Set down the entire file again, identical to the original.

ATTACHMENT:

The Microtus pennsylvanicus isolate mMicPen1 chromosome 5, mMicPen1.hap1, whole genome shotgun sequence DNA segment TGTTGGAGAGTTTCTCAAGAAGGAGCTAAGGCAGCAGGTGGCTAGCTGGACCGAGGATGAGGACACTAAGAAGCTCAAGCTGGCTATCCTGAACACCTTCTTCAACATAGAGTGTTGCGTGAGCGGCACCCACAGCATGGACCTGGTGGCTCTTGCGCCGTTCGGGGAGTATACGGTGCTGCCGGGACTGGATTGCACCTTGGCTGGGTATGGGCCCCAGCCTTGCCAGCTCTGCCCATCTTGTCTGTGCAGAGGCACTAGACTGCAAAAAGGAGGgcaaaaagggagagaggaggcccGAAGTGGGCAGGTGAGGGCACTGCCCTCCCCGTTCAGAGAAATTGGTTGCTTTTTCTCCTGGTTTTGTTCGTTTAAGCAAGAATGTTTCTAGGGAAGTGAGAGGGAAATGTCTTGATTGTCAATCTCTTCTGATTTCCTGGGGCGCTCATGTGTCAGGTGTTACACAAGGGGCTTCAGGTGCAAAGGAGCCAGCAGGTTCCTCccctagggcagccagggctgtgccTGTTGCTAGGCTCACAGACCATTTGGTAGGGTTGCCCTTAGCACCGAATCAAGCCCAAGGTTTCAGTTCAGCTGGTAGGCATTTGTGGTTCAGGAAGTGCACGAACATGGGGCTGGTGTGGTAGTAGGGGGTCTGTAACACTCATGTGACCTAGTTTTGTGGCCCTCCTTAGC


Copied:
The Microtus pennsylvanicus isolate mMicPen1 chromosome 5, mMicPen1.hap1, whole genome shotgun sequence DNA segment TGTTGGAGAGTTTCTCAAGAAGGAGCTAAGGCAGCAGGTGGCTAGCTGGACCGAGGATGAGGACACTAAGAAGCTCAAGCTGGCTATCCTGAACACCTTCTTCAACATAGAGTGTTGCGTGAGCGGCACCCACAGCATGGACCTGGTGGCTCTTGCGCCGTTCGGGGAGTATACGGTGCTGCCGGGACTGGATTGCACCTTGGCTGGGTATGGGCCCCAGCCTTGCCAGCTCTGCCCATCTTGTCTGTGCAGAGGCACTAGACTGCAAAAAGGAGGgcaaaaagggagagaggaggcccGAAGTGGGCAGGTGAGGGCACTGCCCTCCCCGTTCAGAGAAATTGGTTGCTTTTTCTCCTGGTTTTGTTCGTTTAAGCAAGAATGTTTCTAGGGAAGTGAGAGGGAAATGTCTTGATTGTCAATCTCTTCTGATTTCCTGGGGCGCTCATGTGTCAGGTGTTACACAAGGGGCTTCAGGTGCAAAGGAGCCAGCAGGTTCCTCccctagggcagccagggctgtgccTGTTGCTAGGCTCACAGACCATTTGGTAGGGTTGCCCTTAGCACCGAATCAAGCCCAAGGTTTCAGTTCAGCTGGTAGGCATTTGTGGTTCAGGAAGTGCACGAACATGGGGCTGGTGTGGTAGTAGGGGGTCTGTAACACTCATGTGACCTAGTTTTGTGGCCCTCCTTAGC